In the past I’ve also talked about the premise of Victor Turner in “The Ritual Process” that an invisible virtual construct of interactive space can be “liminal” — entrance into a constructed “place” that is a kind of time-out, king’s X, sanctuary.
But this riot was different. In the first place, it was only a cover for a true criminal and treasonous overthrow of the key to democracy. In the second place, there has rarely been enough wealth in a country for so many people to fly in for a few days. Third, there is no consensus except fear and helplessness as the pandemic kills many and the environmental movement shows us destruction. Despair seems realistic so why not go crazy?
Here’s a little cautionary tale. An indigenous practice on the northern prairie is the sweat lodge, not so different from the Scandinavian sauna but improvised from hot stones splashed with water to make steam. When whites encountered it, the practice was both for cleansing of bodies and a ritual retreat for renewal of the spirit. Then the therapy movement got hold of it and encouraged confession with the group replacing a priest.
One person always stayed outside to heat the stones on a fire, carrying them to the 100 willows bent into a dome and covered with skins and blankets. He also served as a safeguard monitor. Some groups encouraged nakedness, some separated genders or barred women, etc. There were lots of little particularities for ritual elaboration.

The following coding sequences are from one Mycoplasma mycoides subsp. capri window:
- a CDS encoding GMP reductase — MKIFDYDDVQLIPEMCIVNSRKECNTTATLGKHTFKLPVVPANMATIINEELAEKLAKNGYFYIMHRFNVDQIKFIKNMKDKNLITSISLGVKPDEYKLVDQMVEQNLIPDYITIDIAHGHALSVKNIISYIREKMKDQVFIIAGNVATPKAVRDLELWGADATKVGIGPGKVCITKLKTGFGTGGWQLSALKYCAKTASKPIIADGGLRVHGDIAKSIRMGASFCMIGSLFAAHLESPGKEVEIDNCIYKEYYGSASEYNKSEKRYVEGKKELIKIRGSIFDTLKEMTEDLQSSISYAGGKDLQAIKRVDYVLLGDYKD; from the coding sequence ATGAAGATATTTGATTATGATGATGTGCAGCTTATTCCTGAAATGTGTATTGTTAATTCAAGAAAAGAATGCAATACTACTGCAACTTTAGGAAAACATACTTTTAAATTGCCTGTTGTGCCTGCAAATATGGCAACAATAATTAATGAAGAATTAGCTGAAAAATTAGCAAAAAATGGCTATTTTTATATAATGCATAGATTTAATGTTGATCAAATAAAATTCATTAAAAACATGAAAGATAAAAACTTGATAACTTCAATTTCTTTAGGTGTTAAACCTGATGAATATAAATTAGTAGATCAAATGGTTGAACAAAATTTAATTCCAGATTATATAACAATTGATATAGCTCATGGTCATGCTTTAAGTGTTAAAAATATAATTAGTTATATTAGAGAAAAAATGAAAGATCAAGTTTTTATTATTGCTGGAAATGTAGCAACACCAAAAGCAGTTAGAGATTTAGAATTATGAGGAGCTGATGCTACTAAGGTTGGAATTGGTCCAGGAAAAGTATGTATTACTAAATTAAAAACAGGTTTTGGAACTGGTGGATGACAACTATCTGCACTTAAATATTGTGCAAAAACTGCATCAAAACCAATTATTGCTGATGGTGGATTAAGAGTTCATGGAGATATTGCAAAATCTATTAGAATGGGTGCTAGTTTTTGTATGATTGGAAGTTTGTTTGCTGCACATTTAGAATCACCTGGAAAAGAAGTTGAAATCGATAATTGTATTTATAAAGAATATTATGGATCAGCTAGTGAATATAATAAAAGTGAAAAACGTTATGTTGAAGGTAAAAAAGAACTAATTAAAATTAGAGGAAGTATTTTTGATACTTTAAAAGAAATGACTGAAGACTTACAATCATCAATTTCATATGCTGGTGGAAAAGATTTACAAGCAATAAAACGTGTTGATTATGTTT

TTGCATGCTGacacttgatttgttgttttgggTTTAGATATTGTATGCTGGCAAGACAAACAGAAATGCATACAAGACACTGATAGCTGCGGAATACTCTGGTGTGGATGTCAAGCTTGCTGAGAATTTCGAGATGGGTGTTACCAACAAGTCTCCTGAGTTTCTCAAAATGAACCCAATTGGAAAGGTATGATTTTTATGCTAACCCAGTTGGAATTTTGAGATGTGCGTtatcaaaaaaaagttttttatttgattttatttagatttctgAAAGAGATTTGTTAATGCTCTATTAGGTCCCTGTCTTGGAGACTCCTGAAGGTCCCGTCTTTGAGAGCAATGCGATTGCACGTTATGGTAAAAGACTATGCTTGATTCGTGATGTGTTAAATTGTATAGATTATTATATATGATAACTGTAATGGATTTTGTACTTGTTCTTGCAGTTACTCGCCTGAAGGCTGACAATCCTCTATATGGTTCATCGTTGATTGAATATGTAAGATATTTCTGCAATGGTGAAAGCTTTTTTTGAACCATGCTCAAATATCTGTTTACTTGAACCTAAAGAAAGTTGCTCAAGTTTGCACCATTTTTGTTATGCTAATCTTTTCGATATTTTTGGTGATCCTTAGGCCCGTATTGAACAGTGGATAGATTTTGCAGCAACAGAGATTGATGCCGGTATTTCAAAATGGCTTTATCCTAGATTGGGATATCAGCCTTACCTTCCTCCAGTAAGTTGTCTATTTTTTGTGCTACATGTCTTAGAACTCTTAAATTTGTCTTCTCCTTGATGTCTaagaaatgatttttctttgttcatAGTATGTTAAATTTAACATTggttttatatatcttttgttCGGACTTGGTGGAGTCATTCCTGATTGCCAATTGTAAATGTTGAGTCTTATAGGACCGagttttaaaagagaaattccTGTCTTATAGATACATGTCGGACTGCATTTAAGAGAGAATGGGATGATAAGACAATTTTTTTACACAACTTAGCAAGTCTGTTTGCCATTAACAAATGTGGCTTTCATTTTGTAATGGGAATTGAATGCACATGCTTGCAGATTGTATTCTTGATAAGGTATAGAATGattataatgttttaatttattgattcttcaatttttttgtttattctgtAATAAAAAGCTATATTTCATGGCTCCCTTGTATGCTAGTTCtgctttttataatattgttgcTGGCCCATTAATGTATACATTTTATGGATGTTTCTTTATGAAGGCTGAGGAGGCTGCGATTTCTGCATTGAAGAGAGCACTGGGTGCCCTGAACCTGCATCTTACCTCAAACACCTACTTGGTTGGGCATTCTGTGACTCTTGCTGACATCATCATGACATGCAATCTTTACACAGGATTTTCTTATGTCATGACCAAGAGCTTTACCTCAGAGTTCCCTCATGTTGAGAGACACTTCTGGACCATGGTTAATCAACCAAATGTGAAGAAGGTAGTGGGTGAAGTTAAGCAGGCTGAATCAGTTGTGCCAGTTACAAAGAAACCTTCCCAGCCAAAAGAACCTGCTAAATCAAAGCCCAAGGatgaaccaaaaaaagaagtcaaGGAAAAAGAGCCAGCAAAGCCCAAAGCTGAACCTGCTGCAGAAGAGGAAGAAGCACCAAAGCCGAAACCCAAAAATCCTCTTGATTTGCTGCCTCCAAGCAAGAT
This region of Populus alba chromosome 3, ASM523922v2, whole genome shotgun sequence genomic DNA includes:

A chancer built up a little business by doing woo-woo with sweat lodges. He thought he’d use some big cheap plastic tarps to cover his framework. It meant some people got too hot and fainted. Then one day people died. Now the law was involved.
Something like that happened when mainstream churches got boring, went to mega-wealth-centered churches, then began to mix into politics as a quick way to be famous. It was the time of the sons of the evangelicals who had been embraced by presidents. It was a fabulous marketing opportunity.